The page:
Charlie Palmer’s annual Pigs & Pinot event is a well regarded and, if this year is any indication, well attended event. Which is why it is both surprising and completely unacceptable to receive the following email:
We are very sad to bring this news to you today. Demand for Pigs & Pinot this year was incredibly high, so high in fact, that our technology server was not equipped to handle the volume of ticket purchases made on the website yesterday at 12PM. This resulted in six times the amount of tickets allocated for online purchases to actually process prior to the system showing â€˜sold outâ€™. Furthermore, the system failed to process credit card transactions because of this overload and consequently you were not charged for your tickets.
We regretfully inform you that your ticket purchase was processed after all of the Pigs & Pinot tickets were sold out. Weâ€™ve racked our brains on how to accommodate all of the extra ticket holders, but unfortunately there just isnâ€™t enough event space to accommodate everyone this year. What this means is that we have to cancel your order for Pigs and Pinot 2010. Due to the processing error, your credit card was not charged, so no charges will appear on your credit card statement.
We understand what a disappointment this is and would like to offer you the first option to purchase two tickets for Pigs & Pinot 2011 when they become available later this year.
We sincerely apologize for any inconvenience or disappointment this may have caused (weâ€™re just as sad and disheartened as you are, trust us) and are available to take any questions or comments by phone at 707-431-2800.
There has been such an outpouring of support for Pigs & Pinot this year which we are incredibly grateful for as we continue our efforts to raise valuable funds for Share Our Strength, while highlighting exceptional local Sonoma County wine producers.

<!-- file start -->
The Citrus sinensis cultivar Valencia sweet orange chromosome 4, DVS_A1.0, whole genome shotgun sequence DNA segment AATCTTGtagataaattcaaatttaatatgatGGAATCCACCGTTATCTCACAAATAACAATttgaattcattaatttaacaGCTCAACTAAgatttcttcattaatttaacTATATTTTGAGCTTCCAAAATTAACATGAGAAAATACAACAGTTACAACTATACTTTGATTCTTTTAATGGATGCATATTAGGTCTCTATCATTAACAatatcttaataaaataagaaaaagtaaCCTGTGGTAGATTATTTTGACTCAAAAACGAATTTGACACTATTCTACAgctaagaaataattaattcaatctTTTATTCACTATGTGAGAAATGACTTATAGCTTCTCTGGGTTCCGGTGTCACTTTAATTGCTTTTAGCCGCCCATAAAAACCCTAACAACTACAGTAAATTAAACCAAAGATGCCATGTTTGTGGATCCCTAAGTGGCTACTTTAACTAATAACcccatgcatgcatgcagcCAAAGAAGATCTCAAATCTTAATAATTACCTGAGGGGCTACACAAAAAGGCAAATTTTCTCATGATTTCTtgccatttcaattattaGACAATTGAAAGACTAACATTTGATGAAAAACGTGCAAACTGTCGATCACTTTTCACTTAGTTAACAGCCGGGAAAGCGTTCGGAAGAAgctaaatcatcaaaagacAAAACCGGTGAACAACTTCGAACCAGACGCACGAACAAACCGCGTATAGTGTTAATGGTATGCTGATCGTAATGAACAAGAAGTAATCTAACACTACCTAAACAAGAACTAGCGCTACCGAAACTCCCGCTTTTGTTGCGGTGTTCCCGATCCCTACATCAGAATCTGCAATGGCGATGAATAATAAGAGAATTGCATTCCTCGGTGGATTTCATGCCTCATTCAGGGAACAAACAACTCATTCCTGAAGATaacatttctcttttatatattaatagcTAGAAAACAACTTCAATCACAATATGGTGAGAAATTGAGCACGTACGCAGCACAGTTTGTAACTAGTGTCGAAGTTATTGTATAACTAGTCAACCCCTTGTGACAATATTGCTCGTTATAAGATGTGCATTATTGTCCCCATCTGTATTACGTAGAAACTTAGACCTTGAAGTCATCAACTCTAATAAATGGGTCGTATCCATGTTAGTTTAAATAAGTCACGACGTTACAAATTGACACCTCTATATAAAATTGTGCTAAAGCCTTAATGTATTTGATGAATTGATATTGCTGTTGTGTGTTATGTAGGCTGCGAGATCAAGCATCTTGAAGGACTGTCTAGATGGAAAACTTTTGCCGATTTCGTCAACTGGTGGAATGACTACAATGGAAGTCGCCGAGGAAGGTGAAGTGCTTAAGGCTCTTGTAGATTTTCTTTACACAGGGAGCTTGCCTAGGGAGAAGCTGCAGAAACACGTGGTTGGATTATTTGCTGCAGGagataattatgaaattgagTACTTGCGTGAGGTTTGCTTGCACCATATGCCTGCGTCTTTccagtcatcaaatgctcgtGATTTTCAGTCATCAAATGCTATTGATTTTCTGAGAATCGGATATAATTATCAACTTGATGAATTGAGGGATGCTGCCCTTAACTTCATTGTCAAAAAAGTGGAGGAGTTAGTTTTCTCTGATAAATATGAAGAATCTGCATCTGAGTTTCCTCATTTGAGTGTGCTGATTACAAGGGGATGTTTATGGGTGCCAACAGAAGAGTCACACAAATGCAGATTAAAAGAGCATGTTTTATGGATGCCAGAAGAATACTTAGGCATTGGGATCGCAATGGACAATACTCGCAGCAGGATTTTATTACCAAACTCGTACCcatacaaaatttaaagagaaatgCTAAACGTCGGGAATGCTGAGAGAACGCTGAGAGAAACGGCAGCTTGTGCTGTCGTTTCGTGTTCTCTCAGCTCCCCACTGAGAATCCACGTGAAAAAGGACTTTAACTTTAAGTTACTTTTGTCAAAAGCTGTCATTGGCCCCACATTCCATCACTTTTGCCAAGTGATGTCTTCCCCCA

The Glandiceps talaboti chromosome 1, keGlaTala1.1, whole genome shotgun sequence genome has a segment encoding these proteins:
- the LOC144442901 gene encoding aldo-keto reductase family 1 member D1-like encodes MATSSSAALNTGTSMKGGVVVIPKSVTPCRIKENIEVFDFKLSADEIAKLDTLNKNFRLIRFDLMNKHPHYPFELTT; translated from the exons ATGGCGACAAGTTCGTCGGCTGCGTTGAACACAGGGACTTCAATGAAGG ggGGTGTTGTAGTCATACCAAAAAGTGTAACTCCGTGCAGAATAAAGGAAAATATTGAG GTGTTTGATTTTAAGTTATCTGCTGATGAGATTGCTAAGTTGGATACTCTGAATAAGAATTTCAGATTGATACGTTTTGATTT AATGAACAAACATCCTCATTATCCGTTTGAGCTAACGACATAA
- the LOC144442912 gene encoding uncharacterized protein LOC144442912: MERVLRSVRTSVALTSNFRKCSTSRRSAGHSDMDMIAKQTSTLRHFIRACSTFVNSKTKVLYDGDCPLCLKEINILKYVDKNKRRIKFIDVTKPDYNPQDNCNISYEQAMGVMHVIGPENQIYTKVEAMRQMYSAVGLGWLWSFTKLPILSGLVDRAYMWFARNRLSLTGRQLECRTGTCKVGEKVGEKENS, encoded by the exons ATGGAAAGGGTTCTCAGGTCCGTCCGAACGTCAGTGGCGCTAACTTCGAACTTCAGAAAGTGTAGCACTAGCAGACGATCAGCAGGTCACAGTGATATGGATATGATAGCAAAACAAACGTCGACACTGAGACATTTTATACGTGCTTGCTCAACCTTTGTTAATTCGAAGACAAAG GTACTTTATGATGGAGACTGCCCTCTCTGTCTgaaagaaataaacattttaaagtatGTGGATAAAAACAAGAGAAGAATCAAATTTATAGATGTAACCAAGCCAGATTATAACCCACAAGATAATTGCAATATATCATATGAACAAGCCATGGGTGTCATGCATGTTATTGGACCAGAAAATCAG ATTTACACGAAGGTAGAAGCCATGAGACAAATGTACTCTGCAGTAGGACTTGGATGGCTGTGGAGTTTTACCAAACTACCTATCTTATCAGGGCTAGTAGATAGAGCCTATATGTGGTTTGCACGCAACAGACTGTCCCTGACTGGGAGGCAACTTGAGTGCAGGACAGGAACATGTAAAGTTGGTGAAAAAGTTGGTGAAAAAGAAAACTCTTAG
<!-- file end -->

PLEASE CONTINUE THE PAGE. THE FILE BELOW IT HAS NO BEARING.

The Pigs & Pinot team
My wife purchased tickets at the stroke of noon and received confirmation no less than a minute after the tix went on sale. We find it hard to believe we were somewhere in the back of the pack given the timing.
More likely is that they had no way of discerning who attempted to purchase what when. Technical difficulties tend to come in bunches. Ticket assignment was, apparently, completely arbitrary.
Moreover, the offer to purchase tickets for next year has to be one of the worst customer service moves they could have taken given the circumstances. This makes no one happy, is completely crass (locking in lost revenue a year in advance) and the math doesn’t even add up. If you have 6 times more demand than tickets this year, how can you possibly offer an early sale to everyone who was passed over? Silly and false.
I for one won’t be taking Charlie up on the offer.
A superior solution would be to simply add a scaled down tasting event to the schedule to accommodate the folks who were arbitrarily excluded through no fault of their own.
In a down economy, to experience demand like this is a terrific honor. You should do everything in your power to nurture it.
Instead, it’s more of the same from an industry that is utterly tone deaf when faced with success. The answer is not to enhance exclusivity, it is to do everything possible to be inclusive.
You won’t be getting a second chance with the majority of these folks, and this year’s success will likely not be replicated due to this abysmal customer service.
As an industry we can do better. Much better.